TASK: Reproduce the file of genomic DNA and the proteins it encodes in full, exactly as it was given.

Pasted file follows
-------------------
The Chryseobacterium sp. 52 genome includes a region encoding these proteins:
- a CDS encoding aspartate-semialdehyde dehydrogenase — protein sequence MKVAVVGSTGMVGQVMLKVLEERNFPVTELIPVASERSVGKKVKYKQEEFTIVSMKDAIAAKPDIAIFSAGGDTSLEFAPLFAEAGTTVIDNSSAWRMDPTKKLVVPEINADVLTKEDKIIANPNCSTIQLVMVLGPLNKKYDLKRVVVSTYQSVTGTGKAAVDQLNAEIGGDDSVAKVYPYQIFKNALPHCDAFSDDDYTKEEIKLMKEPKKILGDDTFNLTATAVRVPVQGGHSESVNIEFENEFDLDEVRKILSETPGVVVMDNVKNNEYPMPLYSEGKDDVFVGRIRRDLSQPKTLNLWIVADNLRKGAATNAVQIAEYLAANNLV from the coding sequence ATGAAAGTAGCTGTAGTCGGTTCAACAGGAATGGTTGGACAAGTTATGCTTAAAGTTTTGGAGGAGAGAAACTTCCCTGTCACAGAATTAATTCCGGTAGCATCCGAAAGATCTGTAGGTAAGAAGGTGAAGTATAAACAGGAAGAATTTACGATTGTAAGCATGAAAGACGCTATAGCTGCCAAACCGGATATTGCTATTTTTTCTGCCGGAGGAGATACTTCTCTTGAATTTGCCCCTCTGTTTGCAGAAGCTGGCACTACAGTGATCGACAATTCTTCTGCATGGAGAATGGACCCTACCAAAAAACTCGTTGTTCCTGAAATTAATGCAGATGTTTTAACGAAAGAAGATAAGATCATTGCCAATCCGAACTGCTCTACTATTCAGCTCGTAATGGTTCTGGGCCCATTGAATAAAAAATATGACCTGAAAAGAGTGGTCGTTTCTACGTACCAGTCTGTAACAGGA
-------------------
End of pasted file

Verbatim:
The Chryseobacterium sp. 52 genome includes a region encoding these proteins:
- a CDS encoding aspartate-semialdehyde dehydrogenase — protein sequence MKVAVVGSTGMVGQVMLKVLEERNFPVTELIPVASERSVGKKVKYKQEEFTIVSMKDAIAAKPDIAIFSAGGDTSLEFAPLFAEAGTTVIDNSSAWRMDPTKKLVVPEINADVLTKEDKIIANPNCSTIQLVMVLGPLNKKYDLKRVVVSTYQSVTGTGKAAVDQLNAEIGGDDSVAKVYPYQIFKNALPHCDAFSDDDYTKEEIKLMKEPKKILGDDTFNLTATAVRVPVQGGHSESVNIEFENEFDLDEVRKILSETPGVVVMDNVKNNEYPMPLYSEGKDDVFVGRIRRDLSQPKTLNLWIVADNLRKGAATNAVQIAEYLAANNLV from the coding sequence ATGAAAGTAGCTGTAGTCGGTTCAACAGGAATGGTTGGACAAGTTATGCTTAAAGTTTTGGAGGAGAGAAACTTCCCTGTCACAGAATTAATTCCGGTAGCATCCGAAAGATCTGTAGGTAAGAAGGTGAAGTATAAACAGGAAGAATTTACGATTGTAAGCATGAAAGACGCTATAGCTGCCAAACCGGATATTGCTATTTTTTCTGCCGGAGGAGATACTTCTCTTGAATTTGCCCCTCTGTTTGCAGAAGCTGGCACTACAGTGATCGACAATTCTTCTGCATGGAGAATGGACCCTACCAAAAAACTCGTTGTTCCTGAAATTAATGCAGATGTTTTAACGAAAGAAGATAAGATCATTGCCAATCCGAACTGCTCTACTATTCAGCTCGTAATGGTTCTGGGCCCATTGAATAAAAAATATGACCTGAAAAGAGTGGTCGTTTCTACGTACCAGTCTGTAACAGGA